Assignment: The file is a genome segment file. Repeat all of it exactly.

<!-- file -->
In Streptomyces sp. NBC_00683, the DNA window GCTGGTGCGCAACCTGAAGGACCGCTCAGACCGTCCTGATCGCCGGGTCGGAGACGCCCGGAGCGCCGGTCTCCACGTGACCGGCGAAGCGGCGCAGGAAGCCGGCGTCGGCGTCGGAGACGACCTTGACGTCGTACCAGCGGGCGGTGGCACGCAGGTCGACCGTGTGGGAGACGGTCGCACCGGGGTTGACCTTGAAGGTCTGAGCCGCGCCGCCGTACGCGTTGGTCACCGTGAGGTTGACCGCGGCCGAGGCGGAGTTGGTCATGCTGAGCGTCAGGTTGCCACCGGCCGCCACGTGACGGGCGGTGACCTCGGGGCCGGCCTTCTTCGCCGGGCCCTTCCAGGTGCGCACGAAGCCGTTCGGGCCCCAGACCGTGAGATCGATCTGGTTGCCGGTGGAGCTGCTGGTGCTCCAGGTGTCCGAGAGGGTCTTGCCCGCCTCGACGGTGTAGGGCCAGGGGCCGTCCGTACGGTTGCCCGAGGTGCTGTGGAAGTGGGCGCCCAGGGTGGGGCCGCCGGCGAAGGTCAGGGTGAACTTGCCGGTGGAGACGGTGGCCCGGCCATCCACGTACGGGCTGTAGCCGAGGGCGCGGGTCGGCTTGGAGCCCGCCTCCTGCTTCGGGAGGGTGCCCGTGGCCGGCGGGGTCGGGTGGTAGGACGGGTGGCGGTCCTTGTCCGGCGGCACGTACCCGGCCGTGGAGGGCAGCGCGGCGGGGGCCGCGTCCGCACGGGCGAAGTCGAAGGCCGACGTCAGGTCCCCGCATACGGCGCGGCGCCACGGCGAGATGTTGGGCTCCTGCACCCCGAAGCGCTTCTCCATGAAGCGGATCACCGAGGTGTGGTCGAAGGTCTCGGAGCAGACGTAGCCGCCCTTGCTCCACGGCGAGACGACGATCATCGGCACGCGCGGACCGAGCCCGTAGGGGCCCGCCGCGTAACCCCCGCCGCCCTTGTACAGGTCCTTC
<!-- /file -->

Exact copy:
In Streptomyces sp. NBC_00683, the DNA window GCTGGTGCGCAACCTGAAGGACCGCTCAGACCGTCCTGATCGCCGGGTCGGAGACGCCCGGAGCGCCGGTCTCCACGTGACCGGCGAAGCGGCGCAGGAAGCCGGCGTCGGCGTCGGAGACGACCTTGACGTCGTACCAGCGGGCGGTGGCACGCAGGTCGACCGTGTGGGAGACGGTCGCACCGGGGTTGACCTTGAAGGTCTGAGCCGCGCCGCCGTACGCGTTGGTCACCGTGAGGTTGACCGCGGCCGAGGCGGAGTTGGTCATGCTGAGCGTCAGGTTGCCACCGGCCGCCACGTGACGGGCGGTGACCTCGGGGCCGGCCTTCTTCGCCGGGCCCTTCCAGGTGCGCACGAAGCCGTTCGGGCCCCAGACCGTGAGATCGATCTGGTTGCCGGTGGAGCTGCTGGTGCTCCAGGTGTCCGAGAGGGTCTTGCCCGCCTCGACGGTGTAGGGCCAGGGGCCGTCCGTACGGTTGCCCGAGGTGCTGTGGAAGTGGGCGCCCAGGGTGGGGCCGCCGGCGAAGGTCAGGGTGAACTTGCCGGTGGAGACGGTGGCCCGGCCATCCACGTACGGGCTGTAGCCGAGGGCGCGGGTCGGCTTGGAGCCCGCCTCCTGCTTCGGGAGGGTGCCCGTGGCCGGCGGGGTCGGGTGGTAGGACGGGTGGCGGTCCTTGTCCGGCGGCACGTACCCGGCCGTGGAGGGCAGCGCGGCGGGGGCCGCGTCCGCACGGGCGAAGTCGAAGGCCGACGTCAGGTCCCCGCATACGGCGCGGCGCCACGGCGAGATGTTGGGCTCCTGCACCCCGAAGCGCTTCTCCATGAAGCGGATCACCGAGGTGTGGTCGAAGGTCTCGGAGCAGACGTAGCCGCCCTTGCTCCACGGCGAGACGACGATCATCGGCACGCGCGGACCGAGCCCGTAGGGGCCCGCCGCGTAACCCCCGCCGCCCTTGTACAGGTCCTTC